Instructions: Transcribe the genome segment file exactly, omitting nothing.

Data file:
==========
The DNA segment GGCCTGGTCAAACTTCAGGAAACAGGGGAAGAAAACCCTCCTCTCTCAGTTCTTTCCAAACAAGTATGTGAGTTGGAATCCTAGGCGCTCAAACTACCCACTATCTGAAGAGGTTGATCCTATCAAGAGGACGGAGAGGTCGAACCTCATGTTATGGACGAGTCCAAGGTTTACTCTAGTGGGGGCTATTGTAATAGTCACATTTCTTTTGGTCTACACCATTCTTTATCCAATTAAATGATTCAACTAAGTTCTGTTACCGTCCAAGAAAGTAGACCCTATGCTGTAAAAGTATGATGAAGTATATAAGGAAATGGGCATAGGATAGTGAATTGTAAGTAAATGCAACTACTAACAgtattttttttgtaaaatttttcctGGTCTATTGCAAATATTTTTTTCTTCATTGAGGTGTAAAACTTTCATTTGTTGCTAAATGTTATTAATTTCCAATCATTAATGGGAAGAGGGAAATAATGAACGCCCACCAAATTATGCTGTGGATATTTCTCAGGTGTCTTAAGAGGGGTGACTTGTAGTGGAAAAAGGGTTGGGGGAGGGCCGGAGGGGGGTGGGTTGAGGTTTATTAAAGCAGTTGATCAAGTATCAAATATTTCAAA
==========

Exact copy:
The DNA segment GGCCTGGTCAAACTTCAGGAAACAGGGGAAGAAAACCCTCCTCTCTCAGTTCTTTCCAAACAAGTATGTGAGTTGGAATCCTAGGCGCTCAAACTACCCACTATCTGAAGAGGTTGATCCTATCAAGAGGACGGAGAGGTCGAACCTCATGTTATGGACGAGTCCAAGGTTTACTCTAGTGGGGGCTATTGTAATAGTCACATTTCTTTTGGTCTACACCATTCTTTATCCAATTAAATGATTCAACTAAGTTCTGTTACCGTCCAAGAAAGTAGACCCTATGCTGTAAAAGTATGATGAAGTATATAAGGAAATGGGCATAGGATAGTGAATTGTAAGTAAATGCAACTACTAACAgtattttttttgtaaaatttttcctGGTCTATTGCAAATATTTTTTTCTTCATTGAGGTGTAAAACTTTCATTTGTTGCTAAATGTTATTAATTTCCAATCATTAATGGGAAGAGGGAAATAATGAACGCCCACCAAATTATGCTGTGGATATTTCTCAGGTGTCTTAAGAGGGGTGACTTGTAGTGGAAAAAGGGTTGGGGGAGGGCCGGAGGGGGGTGGGTTGAGGTTTATTAAAGCAGTTGATCAAGTATCAAATATTTCAAA